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Kids in the Hallway: EmStage’s Paraffin and Nursing bring secrets and disease to corridors

by Beacon Staff • December 1, 2011

strongJaclyn Diaz, Beacon Correspondent/strong

As the main character crosses the stage to a wooden piano, the luminous tune “Claire De Lune”  begins to play over an unseen speaker, adding a weighty, lonely melody to the otherwise silent theater.

The vulnerability of the character, and thereby the actor in that brief moment, was a result of the constant effort and push by the director to achieve an authentic emotional portrayal of two plays for Emerson Stage.

Directed by Company One artistic director Shawn LaCount, emParaffin/em and emNursing /emwill blend together loneliness, despair, humor, and anger as they hit the Greene Theater this weekend. The plays, two parts of Adam Rapp’s Hallway Trilogy, premiere tonight at 8 p.m.

The second installment of the Hallway Trilogy is emParaffin/em — a reflection into basic human interaction.

The story takes place in New York City during the 2003 blackout as the characters all cross paths with each other in one hallway. During the blackout, the characters all reveal secrets they have tucked away, hoping for change. In reality, they won’t act upon their desires when the lights return.

emNursing/em takes place in the year 2053 in an environment where all diseases have been eradicated from the world. The main character, Lloyd (played by a sophomore performing arts major Brian Cowe), is a volunteer who offers to be infected with various diseases to be put on display in a museum for visitors to witness the past effects of disease.

[caption id=attachment_3813857 align=aligncenter width=400 caption=Sarah Verrill/Beacon Staff]a href=http://berkeleybeacon.com/wp-content/uploads/2011/10/DSC_4080.jpgimg class=size-full wp-image-3813857 title=DSC_4080 src=http://berkeleybeacon.com/wp-content/uploads/2011/10/DSC_4080.jpg alt= width=400 height=265 //a[/caption]

The one uniting factor with both plays is the hallway in which all action take place. In emParaffin/em it is a hallway of an apartment building and with emNursing/em the same hallway is transformed into the museum where Lloyd is being kept.

Both chapters deal with less-than-appealing circumstances. In emParaffin/em there is the blatant ugliness of truth within people. One of the main characters, Margo (sophomore performing arts major Gigi Watson), desperately wishes that she had never been impregnated by her drug addict husband.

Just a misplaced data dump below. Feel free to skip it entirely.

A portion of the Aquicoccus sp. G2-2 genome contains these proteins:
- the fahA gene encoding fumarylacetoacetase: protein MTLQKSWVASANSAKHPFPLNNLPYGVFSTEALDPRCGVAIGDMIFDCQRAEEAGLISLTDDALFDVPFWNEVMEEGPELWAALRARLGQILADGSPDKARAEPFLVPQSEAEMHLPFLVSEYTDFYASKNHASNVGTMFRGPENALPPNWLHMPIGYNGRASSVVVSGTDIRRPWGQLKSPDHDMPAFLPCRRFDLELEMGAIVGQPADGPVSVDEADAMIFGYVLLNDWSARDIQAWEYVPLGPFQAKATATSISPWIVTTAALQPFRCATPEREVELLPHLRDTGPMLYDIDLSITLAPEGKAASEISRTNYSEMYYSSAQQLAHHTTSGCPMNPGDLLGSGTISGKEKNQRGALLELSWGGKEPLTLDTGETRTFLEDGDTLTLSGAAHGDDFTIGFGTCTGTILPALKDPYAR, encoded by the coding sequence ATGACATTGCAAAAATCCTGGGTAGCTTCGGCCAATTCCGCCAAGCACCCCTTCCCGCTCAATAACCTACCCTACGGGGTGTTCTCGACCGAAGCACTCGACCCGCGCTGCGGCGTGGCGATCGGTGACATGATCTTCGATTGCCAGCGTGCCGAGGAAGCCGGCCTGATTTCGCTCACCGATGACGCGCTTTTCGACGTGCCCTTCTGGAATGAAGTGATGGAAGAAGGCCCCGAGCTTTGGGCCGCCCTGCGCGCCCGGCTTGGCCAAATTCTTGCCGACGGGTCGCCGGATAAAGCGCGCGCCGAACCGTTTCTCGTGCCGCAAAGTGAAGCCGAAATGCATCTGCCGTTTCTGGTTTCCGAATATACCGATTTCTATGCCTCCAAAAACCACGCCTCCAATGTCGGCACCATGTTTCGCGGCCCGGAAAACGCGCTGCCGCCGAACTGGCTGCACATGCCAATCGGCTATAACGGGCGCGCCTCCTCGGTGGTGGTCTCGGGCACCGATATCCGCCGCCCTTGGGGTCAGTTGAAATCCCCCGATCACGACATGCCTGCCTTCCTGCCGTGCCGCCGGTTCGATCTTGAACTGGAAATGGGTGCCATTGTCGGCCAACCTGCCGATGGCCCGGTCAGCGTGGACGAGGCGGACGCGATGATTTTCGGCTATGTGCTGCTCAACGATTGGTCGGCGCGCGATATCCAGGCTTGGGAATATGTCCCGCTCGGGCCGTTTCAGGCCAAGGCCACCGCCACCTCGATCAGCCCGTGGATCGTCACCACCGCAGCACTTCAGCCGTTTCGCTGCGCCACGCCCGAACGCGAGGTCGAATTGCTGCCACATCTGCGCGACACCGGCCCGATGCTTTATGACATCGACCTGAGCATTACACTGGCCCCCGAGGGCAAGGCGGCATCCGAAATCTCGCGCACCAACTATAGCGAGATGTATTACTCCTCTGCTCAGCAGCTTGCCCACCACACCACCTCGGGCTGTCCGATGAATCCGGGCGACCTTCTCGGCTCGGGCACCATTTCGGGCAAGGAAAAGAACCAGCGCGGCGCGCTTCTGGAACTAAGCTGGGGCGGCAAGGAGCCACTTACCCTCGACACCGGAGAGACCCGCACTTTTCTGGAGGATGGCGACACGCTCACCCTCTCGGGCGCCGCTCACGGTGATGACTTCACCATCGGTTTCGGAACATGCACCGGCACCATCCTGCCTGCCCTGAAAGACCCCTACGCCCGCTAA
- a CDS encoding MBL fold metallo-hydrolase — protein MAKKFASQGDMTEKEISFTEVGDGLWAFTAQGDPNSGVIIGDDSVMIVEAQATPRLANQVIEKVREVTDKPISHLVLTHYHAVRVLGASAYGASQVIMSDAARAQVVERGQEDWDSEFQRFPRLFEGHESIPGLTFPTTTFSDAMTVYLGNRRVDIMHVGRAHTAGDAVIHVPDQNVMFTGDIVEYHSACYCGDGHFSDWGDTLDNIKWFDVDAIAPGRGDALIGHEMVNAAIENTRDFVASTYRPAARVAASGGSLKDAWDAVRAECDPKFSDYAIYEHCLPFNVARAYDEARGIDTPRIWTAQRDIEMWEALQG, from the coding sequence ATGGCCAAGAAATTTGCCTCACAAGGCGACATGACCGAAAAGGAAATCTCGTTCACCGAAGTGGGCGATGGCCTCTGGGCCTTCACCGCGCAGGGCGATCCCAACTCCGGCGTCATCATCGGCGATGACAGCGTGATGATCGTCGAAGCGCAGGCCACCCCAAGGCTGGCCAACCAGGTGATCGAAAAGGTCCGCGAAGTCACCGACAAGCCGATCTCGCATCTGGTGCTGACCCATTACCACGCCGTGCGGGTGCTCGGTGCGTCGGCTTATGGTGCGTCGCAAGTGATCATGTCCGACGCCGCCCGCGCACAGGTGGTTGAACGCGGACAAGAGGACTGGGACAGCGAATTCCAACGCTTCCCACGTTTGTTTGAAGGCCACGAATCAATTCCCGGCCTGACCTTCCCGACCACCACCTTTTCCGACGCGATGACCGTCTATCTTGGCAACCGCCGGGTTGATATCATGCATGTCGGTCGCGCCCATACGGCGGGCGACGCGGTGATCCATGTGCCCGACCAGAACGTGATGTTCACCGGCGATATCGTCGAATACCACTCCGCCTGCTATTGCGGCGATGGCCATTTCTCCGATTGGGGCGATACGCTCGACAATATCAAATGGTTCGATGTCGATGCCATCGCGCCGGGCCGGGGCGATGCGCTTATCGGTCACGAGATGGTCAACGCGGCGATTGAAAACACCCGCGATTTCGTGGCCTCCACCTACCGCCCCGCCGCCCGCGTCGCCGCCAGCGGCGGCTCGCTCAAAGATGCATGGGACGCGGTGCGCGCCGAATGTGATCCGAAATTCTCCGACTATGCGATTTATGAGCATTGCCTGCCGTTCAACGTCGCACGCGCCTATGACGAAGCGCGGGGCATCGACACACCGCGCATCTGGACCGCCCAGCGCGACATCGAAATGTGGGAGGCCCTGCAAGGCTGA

emNursing/em’s dark aspects are more physical than psychological. As Lloyd is being injected with history’s deadliest diseases — ranging from the Black Plague to cholera — the audience watches as he vomits, bleeds, and gets his plague-infested boils cut off.

The first play of the Hallway Trilogy, emRose/em, is not being shown alongside the two plays for the Emerson Stage production due to a busy season with only enough space for two one-act productions.

Though the plays are at times unsettling, LaCount said these plays are not “shock value for shock value’s sake.”

“These plays are very emotional and heartbreaking,” he said. “They can be really funny, and they do have a sense of humor, about themselves but they are able to transcend that to paint a picture of raw human emotion.”

From the beginning of production, LaCount put an emphasis on the importance of the actors’ ability to correctly portray the rawness that was necessary.

“If the actors do not express their own real emotion and vulnerability then the plays could look over-rehearsed,” he said “These plays demand danger, surprise and authenticity.”

[caption id=attachment_3813860 align=aligncenter width=400 caption=In Nursing, Lloyd (Brian Crowe) volunteers to endure various diseases as a museum display. Here, Andy (Peter Andersen) and (Landry Allbright) attempt to restrain him. Lauren Foley/Beacon Staff]a href=http://berkeleybeacon.com/wp-content/uploads/2011/10/DSC_0846.jpgimg class=size-full wp-image-3813860 title=DSC_0846 src=http://berkeleybeacon.com/wp-content/uploads/2011/10/DSC_0846.jpg alt= width=400 height=275 //a[/caption]

To get the performance that he wanted, LaCount pushed his actors to look beyond the rigors of their formal teaching and instead work with emotion first.

For Alexis Carpinello, a senior performing arts major who plays Rahel in emParaffin/em and Erin in emNursing/em, the push to gain real emotion started with getting to know her characters.

Carpinello said that LaCount pointed out subtleties in her characters that expanded her first impressions.

Although offering his actors a different perspective of their characters, according to Carpinello, LaCount also accepted and encouraged them to bring their own personalities to the productions.

“[LaCount] encouraged us from the beginning to share our ideas about dialogue, thoughts, and ideas,” Carpinello said. “To me, that was always refreshing that he was never afraid to change.”

The director is hopeful that his approach to these plays will work in his favor.

“If we do it right the plays will be very complex, emotional, heartbreaking, and really funny.”

strongemParaffin and Nursing /empremiere tonight at 8 p.m. in the Greene Theater and run until Sunday. Tickets are $8 for the Emerson community./strong

emJaclyn Diaz can be reached at jaclyn_diaz@emerson.edu./em

emAn earlier version of this article misquoted Alexis Carpinello. The quote has been retracted./em

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